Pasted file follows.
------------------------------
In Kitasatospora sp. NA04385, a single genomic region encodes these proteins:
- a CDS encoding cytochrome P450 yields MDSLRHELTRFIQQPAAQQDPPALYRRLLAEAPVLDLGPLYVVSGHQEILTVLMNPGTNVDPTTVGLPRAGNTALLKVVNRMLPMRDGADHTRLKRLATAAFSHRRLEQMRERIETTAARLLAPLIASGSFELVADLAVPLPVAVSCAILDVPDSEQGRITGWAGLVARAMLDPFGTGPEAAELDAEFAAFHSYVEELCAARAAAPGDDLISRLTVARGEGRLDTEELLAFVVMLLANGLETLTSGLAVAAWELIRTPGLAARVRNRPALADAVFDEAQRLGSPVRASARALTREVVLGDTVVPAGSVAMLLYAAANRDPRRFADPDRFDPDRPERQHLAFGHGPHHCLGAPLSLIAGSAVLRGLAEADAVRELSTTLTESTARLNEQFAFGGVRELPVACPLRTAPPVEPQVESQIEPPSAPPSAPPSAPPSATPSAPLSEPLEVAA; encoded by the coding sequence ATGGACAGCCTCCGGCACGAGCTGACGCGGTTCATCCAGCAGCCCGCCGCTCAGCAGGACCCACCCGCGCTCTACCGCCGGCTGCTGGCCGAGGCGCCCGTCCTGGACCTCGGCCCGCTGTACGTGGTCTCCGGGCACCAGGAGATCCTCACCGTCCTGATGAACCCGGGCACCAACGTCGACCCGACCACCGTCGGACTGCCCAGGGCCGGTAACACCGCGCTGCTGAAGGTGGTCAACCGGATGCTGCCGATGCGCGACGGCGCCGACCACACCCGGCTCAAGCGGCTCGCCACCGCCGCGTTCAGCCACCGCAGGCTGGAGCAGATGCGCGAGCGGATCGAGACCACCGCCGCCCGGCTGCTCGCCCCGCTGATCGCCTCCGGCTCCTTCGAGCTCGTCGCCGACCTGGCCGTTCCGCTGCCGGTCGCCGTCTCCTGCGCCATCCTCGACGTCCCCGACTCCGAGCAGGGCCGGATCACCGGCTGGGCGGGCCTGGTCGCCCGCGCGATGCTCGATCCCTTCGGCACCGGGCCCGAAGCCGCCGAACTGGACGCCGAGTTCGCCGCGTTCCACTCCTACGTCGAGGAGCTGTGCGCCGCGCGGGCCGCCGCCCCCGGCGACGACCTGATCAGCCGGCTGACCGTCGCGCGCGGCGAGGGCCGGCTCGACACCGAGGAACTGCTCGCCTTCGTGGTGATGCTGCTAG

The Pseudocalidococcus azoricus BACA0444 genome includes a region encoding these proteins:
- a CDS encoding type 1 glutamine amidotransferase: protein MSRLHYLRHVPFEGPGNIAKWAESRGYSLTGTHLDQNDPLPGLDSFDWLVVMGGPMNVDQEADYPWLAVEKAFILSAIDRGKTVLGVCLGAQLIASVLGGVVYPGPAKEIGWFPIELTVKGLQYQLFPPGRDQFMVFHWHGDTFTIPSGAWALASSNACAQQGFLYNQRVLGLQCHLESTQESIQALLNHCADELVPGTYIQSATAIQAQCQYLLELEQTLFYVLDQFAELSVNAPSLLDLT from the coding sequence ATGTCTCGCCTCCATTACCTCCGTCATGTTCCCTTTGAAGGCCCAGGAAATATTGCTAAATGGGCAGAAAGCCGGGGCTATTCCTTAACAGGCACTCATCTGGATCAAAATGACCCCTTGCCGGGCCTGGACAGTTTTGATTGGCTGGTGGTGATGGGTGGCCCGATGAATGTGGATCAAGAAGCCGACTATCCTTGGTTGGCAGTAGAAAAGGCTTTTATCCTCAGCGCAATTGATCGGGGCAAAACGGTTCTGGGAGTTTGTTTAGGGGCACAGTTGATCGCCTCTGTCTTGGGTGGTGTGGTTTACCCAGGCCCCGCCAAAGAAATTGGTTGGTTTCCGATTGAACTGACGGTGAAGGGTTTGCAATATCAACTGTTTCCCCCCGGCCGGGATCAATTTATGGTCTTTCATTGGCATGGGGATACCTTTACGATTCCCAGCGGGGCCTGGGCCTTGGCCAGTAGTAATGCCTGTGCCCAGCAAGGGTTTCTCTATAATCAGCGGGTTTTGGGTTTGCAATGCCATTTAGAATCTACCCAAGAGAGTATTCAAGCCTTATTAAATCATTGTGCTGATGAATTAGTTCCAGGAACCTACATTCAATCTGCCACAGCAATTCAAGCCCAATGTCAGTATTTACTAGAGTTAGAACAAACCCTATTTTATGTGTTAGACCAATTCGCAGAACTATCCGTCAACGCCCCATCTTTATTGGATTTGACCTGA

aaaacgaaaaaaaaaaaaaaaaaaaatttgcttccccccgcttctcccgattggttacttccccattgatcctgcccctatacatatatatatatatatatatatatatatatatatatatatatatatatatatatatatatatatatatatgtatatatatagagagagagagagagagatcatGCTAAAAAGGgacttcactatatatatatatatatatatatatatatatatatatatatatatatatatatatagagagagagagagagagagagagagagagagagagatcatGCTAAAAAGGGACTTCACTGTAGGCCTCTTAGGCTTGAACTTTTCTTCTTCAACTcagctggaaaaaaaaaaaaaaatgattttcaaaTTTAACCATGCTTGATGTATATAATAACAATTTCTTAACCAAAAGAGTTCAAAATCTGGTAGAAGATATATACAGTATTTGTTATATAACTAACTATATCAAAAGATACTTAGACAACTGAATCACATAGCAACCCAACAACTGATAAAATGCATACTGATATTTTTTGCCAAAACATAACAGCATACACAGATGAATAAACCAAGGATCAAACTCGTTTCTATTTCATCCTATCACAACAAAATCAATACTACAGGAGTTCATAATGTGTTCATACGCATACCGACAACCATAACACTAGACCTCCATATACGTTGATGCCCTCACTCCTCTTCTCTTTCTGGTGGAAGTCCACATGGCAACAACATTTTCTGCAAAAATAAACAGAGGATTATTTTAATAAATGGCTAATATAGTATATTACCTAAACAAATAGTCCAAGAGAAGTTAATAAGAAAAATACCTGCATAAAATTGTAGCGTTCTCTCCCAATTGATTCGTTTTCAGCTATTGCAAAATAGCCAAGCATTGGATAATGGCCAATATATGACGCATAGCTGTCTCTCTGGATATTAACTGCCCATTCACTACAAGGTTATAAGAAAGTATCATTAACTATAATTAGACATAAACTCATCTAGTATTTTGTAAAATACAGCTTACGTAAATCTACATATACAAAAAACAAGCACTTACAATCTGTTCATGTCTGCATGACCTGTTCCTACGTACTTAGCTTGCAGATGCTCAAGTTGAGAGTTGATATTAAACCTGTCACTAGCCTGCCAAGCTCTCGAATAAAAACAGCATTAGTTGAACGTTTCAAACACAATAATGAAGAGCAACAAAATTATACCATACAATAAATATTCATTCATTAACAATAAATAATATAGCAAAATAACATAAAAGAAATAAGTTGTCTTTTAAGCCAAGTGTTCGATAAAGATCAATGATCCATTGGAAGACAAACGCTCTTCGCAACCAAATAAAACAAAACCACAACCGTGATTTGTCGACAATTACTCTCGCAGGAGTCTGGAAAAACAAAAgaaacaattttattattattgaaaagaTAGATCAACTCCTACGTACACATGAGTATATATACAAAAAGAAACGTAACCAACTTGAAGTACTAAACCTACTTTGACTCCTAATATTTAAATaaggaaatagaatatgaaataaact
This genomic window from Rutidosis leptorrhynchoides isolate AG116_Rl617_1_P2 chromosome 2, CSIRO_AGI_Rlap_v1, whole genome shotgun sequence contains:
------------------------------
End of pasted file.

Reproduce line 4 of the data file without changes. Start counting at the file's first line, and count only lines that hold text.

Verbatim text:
- a CDS encoding type 1 glutamine amidotransferase: protein MSRLHYLRHVPFEGPGNIAKWAESRGYSLTGTHLDQNDPLPGLDSFDWLVVMGGPMNVDQEADYPWLAVEKAFILSAIDRGKTVLGVCLGAQLIASVLGGVVYPGPAKEIGWFPIELTVKGLQYQLFPPGRDQFMVFHWHGDTFTIPSGAWALASSNACAQQGFLYNQRVLGLQCHLESTQESIQALLNHCADELVPGTYIQSATAIQAQCQYLLELEQTLFYVLDQFAELSVNAPSLLDLT from the coding sequence ATGTCTCGCCTCCATTACCTCCGTCATGTTCCCTTTGAAGGCCCAGGAAATATTGCTAAATGGGCAGAAAGCCGGGGCTATTCCTTAACAGGCACTCATCTGGATCAAAATGACCCCTTGCCGGGCCTGGACAGTTTTGATTGGCTGGTGGTGATGGGTGGCCCGATGAATGTGGATCAAGAAGCCGACTATCCTTGGTTGGCAGTAGAAAAGGCTTTTATCCTCAGCGCAATTGATCGGGGCAAAACGGTTCTGGGAGTTTGTTTAGGGGCACAGTTGATCGCCTCTGTCTTGGGTGGTGTGGTTTACCCAGGCCCCGCCAAAGAAATTGGTTGGTTTCCGATTGAACTGACGGTGAAGGGTTTGCAATATCAACTGTTTCCCCCCGGCCGGGATCAATTTATGGTCTTTCATTGGCATGGGGATACCTTTACGATTCCCAGCGGGGCCTGGGCCTTGGCCAGTAGTAATGCCTGTGCCCAGCAAGGGTTTCTCTATAATCAGCGGGTTTTGGGTTTGCAATGCCATTTAGAATCTACCCAAGAGAGTATTCAAGCCTTATTAAATCATTGTGCTGATGAATTAGTTCCAGGAACCTACATTCAATCTGCCACAGCAATTCAAGCCCAATGTCAGTATTTACTAGAGTTAGAACAAACCCTATTTTATGTGTTAGACCAATTCGCAGAACTATCCGTCAACGCCCCATCTTTATTGGATTTGACCTGA